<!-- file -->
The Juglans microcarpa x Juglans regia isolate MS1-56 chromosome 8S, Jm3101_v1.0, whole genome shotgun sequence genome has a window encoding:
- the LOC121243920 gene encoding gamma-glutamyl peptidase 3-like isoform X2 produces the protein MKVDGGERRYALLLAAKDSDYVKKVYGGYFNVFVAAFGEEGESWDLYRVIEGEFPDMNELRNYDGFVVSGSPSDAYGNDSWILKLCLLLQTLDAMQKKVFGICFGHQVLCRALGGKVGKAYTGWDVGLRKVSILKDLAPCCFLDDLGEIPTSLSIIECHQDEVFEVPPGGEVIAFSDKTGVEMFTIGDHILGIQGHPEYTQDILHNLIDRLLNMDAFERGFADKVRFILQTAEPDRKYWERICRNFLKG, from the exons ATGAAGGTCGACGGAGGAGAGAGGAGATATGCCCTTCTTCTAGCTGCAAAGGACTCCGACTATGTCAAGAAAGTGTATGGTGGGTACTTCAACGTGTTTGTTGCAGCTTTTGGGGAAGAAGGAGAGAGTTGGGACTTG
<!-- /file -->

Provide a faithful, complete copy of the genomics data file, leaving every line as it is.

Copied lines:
The Juglans microcarpa x Juglans regia isolate MS1-56 chromosome 8S, Jm3101_v1.0, whole genome shotgun sequence genome has a window encoding:
- the LOC121243920 gene encoding gamma-glutamyl peptidase 3-like isoform X2 produces the protein MKVDGGERRYALLLAAKDSDYVKKVYGGYFNVFVAAFGEEGESWDLYRVIEGEFPDMNELRNYDGFVVSGSPSDAYGNDSWILKLCLLLQTLDAMQKKVFGICFGHQVLCRALGGKVGKAYTGWDVGLRKVSILKDLAPCCFLDDLGEIPTSLSIIECHQDEVFEVPPGGEVIAFSDKTGVEMFTIGDHILGIQGHPEYTQDILHNLIDRLLNMDAFERGFADKVRFILQTAEPDRKYWERICRNFLKG, from the exons ATGAAGGTCGACGGAGGAGAGAGGAGATATGCCCTTCTTCTAGCTGCAAAGGACTCCGACTATGTCAAGAAAGTGTATGGTGGGTACTTCAACGTGTTTGTTGCAGCTTTTGGGGAAGAAGGAGAGAGTTGGGACTTG